Jay Lake posted a good one on an email he received about Kindle users boycotting books over $9.99, and the resulting comment thread was enlightening and somewhat weird.
Here's my comment:
I think it's crazy to think that "almost all Kindle users honor the $9.99 boycott of digital books." I have a Kindle and a Sony and the Kindle Reader on my iPhone. I buy textbooks, programming books, many books over $9.99 for my Kindle. Most of the Kindle users I know also buy books $10 and up. Maybe the boycott only applies to fiction?
The "no publishing costs" error is also common. Time is money, and I know how much time it takes to convert, test, review any book that goes from one format into another--and the crazy things that happen to characters, line-spacing, paragraph styling, chapter headings, tables of contents, when books are fed through automated converters. It's a costly process.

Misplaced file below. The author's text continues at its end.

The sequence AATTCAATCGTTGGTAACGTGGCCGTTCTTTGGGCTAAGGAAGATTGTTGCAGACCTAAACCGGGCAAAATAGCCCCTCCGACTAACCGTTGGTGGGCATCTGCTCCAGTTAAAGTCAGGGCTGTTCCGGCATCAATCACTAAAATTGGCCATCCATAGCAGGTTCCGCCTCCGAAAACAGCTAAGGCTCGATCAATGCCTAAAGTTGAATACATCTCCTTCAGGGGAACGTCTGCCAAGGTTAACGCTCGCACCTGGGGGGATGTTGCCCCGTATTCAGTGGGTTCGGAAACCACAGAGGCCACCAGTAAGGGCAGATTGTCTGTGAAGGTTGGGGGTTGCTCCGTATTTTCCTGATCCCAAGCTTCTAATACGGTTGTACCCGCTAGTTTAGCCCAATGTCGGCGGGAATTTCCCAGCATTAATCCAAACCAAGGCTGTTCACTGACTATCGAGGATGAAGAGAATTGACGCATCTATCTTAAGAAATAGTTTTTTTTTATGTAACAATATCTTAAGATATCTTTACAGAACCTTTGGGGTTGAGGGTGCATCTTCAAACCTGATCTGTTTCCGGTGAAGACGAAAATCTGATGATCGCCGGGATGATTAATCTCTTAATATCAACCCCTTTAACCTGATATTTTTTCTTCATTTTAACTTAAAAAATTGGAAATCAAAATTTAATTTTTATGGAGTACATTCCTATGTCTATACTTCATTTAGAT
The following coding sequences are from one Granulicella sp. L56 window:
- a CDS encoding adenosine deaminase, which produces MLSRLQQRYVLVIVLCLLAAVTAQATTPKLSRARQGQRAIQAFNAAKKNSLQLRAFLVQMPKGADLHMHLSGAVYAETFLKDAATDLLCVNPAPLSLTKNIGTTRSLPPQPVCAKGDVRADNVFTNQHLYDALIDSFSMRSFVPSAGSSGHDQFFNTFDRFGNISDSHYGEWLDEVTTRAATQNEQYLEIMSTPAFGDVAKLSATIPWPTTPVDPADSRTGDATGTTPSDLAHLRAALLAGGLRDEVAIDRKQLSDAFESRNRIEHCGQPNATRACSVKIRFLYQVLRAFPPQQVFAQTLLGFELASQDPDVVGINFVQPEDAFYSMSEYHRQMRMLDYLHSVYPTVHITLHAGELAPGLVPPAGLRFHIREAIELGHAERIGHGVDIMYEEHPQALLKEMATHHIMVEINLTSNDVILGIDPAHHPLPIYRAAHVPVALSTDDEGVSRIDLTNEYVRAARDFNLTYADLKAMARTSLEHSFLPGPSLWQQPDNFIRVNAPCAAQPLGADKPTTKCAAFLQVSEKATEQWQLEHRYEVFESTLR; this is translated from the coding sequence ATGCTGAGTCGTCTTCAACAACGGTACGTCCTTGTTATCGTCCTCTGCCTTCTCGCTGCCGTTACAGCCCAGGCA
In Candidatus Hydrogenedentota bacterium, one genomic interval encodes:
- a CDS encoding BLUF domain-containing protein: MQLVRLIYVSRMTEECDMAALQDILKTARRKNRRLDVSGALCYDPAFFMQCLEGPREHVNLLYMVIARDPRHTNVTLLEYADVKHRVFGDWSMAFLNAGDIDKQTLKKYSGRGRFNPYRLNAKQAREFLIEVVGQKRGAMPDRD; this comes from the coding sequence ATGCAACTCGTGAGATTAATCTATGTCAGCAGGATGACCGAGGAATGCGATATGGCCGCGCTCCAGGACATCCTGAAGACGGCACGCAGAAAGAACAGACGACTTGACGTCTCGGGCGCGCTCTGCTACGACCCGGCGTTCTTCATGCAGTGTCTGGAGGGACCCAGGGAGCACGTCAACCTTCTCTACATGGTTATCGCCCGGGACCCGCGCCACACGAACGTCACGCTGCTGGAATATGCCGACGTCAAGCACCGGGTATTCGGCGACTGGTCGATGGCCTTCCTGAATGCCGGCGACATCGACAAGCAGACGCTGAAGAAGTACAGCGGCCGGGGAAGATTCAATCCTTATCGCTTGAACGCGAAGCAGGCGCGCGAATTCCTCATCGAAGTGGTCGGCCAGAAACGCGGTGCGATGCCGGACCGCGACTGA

I'm wondering if what's really happening here with the pricing is that Green is out in hardcover, and Tor wants to drive buyers to it. Seems like good sense to me. Tor can, at any time, go in and change the Kindle price to suit the market, to suit the shift to a new edition, to suit any ebook strategy they're working. It's not like the book price is printed on the cover. It's changeable.
Here's what I know about item pricing for the Kindle:
A publisher can set any price between USD $0.99 and $200, and the publisher will always receive a set percentage of that suggested retail price, even if the product is sold at a promotional price by Amazon. The standard is 35%, but I imagine the big pubs negotiate a far better rate.